Furthermore here at AmeriClerkships Medical Society, we are certainly humbled by the selfless acts of millions of healthcare providers who are on the frontlines of treating COVID-19 cases worldwide, and want to thank you all for keeping us safe. This article is meant to provide AmeriClerkships Affiliated Attending Physicians our position on COVID-19 as it pertains to AmeriClerkships Members who enroll in clinical rotations in order to graduate from medical school, or to secure the required amount of US clinical experience and letter of recommendation prior to September 15, 2020 (for the 2021 residency Main Match).
AmeriClerkships Medical Society has not stopped its clinical rotations at this time. We certainly are in unprecedented times, however to be involved and exposed to these exact times are also the precise reasons why most (definitely not all) medical students elected to attend medical school in the first place (read ‘Medical students can help combat Covid-19. Don’t send them home‘). Every large-scale disaster renews discussions of the proper role of healthcare workers in an emergency response, but too often, these discussions overlook the potential role a (final-year) medical student plays.
We are mindful of:
- Certain AmeriClerkships affiliated hospitals, clinics and medical schools who have decided to temporarily pause student clinical rotations (most do so because they view students as non-essential, temporary individuals who may not be well-trained in disaster response, and pose a risk to him/herself or the patient), AND
- AAMC’s recommendation for a 12-day pause on all student clinical rotations (in order to 1) for the medical education community, including learners, to develop appropriate educational strategies and alternative clinical experiences to best assure safe, meaningful clinical learning for students, and 2) help with current concerns about the availability of personal protective equipment).
- While students who are still in training can pose risks to themselves and to others, history demonstrates they can serve with distinction in disaster situations, AND
- With appropriate training and supervision, medical students can be used not only to leverage available professional resources but can effectively sustain interpersonal aspects of patient care in mass casualty situations.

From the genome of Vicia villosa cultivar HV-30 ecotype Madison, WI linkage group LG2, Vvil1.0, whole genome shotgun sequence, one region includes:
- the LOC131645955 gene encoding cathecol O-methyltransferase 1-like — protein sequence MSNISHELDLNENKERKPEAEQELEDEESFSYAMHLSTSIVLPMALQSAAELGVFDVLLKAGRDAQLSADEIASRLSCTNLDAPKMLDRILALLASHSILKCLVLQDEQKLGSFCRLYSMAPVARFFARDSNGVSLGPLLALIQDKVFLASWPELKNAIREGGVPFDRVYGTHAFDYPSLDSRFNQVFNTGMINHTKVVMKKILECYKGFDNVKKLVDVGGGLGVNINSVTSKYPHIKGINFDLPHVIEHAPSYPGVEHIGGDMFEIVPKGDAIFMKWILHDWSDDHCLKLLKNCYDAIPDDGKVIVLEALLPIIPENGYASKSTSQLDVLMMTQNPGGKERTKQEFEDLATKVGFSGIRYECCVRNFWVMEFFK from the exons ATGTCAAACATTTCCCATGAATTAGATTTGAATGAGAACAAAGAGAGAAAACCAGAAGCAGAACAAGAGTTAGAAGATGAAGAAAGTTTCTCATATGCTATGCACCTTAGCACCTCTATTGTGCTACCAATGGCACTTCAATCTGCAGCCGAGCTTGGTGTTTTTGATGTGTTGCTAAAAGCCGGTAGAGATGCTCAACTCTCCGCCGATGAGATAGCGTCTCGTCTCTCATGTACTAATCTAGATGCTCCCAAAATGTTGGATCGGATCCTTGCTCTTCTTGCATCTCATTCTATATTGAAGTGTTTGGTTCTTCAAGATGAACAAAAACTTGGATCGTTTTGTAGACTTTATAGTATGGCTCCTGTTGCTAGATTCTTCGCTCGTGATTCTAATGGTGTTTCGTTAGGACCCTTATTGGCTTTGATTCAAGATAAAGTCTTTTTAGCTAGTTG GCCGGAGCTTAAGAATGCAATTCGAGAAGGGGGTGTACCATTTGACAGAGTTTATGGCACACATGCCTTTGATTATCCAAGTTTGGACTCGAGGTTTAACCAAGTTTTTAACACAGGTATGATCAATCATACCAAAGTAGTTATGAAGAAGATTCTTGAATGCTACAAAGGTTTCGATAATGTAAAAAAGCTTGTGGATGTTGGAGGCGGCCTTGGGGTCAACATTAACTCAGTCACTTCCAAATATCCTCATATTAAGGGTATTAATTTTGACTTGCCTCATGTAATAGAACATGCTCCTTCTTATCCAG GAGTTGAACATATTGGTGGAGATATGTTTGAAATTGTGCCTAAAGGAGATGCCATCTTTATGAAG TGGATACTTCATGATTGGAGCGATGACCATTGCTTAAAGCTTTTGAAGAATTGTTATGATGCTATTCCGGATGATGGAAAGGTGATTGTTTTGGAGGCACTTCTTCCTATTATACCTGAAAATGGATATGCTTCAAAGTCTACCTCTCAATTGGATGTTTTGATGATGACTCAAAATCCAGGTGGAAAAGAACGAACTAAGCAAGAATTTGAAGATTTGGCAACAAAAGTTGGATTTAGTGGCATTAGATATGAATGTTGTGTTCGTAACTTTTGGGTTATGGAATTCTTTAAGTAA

- Medical student training to respond to these unfortunate [disaster] scenarios should be of the upmost priority, AND
- Their involvement can be used to provide much-needed human resources, and previous studies have shown that early involvement is essential in building a strong foundation and adopting a life-long passion for the topic.
We must also note that:
- Most healthcare facilities are utilizing telemedicine to screen patients for COVID-19, and divert them to centralized command centers or ERs who are better equipped to handle these cases, AND
- Preceptors (MD and DO) are not dismissing medical students & graduates from clinical rotations; in fact, every physician I have spoken with encourages medical students to be on-site and not miss the learning opportunities that COVID-19 pandemic is presenting, AND
- Preceptors are telling medical students & graduates to shadow when faced with a presumed or confirmed case of COVID-19, AND
- Although naturally concerned about their well being, all medical students & graduates are aware that more likely than not, they will be faced with having to be on the frontlines of medicine during a disaster sometime in their lifetime, hence do want to be exposed to medical disaster response as students, but in varying roles, AND